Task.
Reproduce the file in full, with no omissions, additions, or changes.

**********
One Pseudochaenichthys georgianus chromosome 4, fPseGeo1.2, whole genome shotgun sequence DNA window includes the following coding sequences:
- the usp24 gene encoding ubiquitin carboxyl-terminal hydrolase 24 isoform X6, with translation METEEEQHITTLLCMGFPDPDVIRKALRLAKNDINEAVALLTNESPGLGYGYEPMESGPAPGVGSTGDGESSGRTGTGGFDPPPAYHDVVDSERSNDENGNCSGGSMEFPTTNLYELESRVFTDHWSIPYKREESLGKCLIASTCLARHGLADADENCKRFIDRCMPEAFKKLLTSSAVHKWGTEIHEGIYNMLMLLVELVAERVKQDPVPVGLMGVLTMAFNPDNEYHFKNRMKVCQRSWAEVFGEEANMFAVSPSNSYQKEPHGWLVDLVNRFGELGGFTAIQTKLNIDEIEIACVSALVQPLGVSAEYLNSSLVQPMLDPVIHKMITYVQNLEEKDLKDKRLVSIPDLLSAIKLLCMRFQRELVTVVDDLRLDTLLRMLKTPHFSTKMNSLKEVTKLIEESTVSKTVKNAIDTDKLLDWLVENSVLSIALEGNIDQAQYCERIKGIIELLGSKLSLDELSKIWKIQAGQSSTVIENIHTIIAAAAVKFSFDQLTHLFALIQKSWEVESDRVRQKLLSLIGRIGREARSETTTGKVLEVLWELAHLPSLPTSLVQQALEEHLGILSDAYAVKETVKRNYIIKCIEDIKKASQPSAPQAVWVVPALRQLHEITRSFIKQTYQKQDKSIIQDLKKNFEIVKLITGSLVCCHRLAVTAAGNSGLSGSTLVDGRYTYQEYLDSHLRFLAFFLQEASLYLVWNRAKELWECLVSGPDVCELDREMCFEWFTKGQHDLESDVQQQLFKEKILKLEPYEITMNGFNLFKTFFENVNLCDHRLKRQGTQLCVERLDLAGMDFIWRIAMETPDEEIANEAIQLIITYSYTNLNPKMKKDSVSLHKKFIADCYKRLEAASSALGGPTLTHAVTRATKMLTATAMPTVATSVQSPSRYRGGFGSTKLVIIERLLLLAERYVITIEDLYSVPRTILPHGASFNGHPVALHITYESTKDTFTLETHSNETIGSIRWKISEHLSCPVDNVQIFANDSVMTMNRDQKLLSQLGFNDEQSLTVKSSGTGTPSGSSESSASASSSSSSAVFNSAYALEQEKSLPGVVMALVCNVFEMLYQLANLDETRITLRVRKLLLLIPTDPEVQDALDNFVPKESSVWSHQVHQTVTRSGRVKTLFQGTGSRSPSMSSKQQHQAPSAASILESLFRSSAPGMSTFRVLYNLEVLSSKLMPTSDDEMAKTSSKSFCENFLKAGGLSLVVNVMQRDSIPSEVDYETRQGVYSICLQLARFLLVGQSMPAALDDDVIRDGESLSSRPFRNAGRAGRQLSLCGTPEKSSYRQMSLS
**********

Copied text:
One Pseudochaenichthys georgianus chromosome 4, fPseGeo1.2, whole genome shotgun sequence DNA window includes the following coding sequences:
- the usp24 gene encoding ubiquitin carboxyl-terminal hydrolase 24 isoform X6, with translation METEEEQHITTLLCMGFPDPDVIRKALRLAKNDINEAVALLTNESPGLGYGYEPMESGPAPGVGSTGDGESSGRTGTGGFDPPPAYHDVVDSERSNDENGNCSGGSMEFPTTNLYELESRVFTDHWSIPYKREESLGKCLIASTCLARHGLADADENCKRFIDRCMPEAFKKLLTSSAVHKWGTEIHEGIYNMLMLLVELVAERVKQDPVPVGLMGVLTMAFNPDNEYHFKNRMKVCQRSWAEVFGEEANMFAVSPSNSYQKEPHGWLVDLVNRFGELGGFTAIQTKLNIDEIEIACVSALVQPLGVSAEYLNSSLVQPMLDPVIHKMITYVQNLEEKDLKDKRLVSIPDLLSAIKLLCMRFQRELVTVVDDLRLDTLLRMLKTPHFSTKMNSLKEVTKLIEESTVSKTVKNAIDTDKLLDWLVENSVLSIALEGNIDQAQYCERIKGIIELLGSKLSLDELSKIWKIQAGQSSTVIENIHTIIAAAAVKFSFDQLTHLFALIQKSWEVESDRVRQKLLSLIGRIGREARSETTTGKVLEVLWELAHLPSLPTSLVQQALEEHLGILSDAYAVKETVKRNYIIKCIEDIKKASQPSAPQAVWVVPALRQLHEITRSFIKQTYQKQDKSIIQDLKKNFEIVKLITGSLVCCHRLAVTAAGNSGLSGSTLVDGRYTYQEYLDSHLRFLAFFLQEASLYLVWNRAKELWECLVSGPDVCELDREMCFEWFTKGQHDLESDVQQQLFKEKILKLEPYEITMNGFNLFKTFFENVNLCDHRLKRQGTQLCVERLDLAGMDFIWRIAMETPDEEIANEAIQLIITYSYTNLNPKMKKDSVSLHKKFIADCYKRLEAASSALGGPTLTHAVTRATKMLTATAMPTVATSVQSPSRYRGGFGSTKLVIIERLLLLAERYVITIEDLYSVPRTILPHGASFNGHPVALHITYESTKDTFTLETHSNETIGSIRWKISEHLSCPVDNVQIFANDSVMTMNRDQKLLSQLGFNDEQSLTVKSSGTGTPSGSSESSASASSSSSSAVFNSAYALEQEKSLPGVVMALVCNVFEMLYQLANLDETRITLRVRKLLLLIPTDPEVQDALDNFVPKESSVWSHQVHQTVTRSGRVKTLFQGTGSRSPSMSSKQQHQAPSAASILESLFRSSAPGMSTFRVLYNLEVLSSKLMPTSDDEMAKTSSKSFCENFLKAGGLSLVVNVMQRDSIPSEVDYETRQGVYSICLQLARFLLVGQSMPAALDDDVIRDGESLSSRPFRNAGRAGRQLSLCGTPEKSSYRQMSLS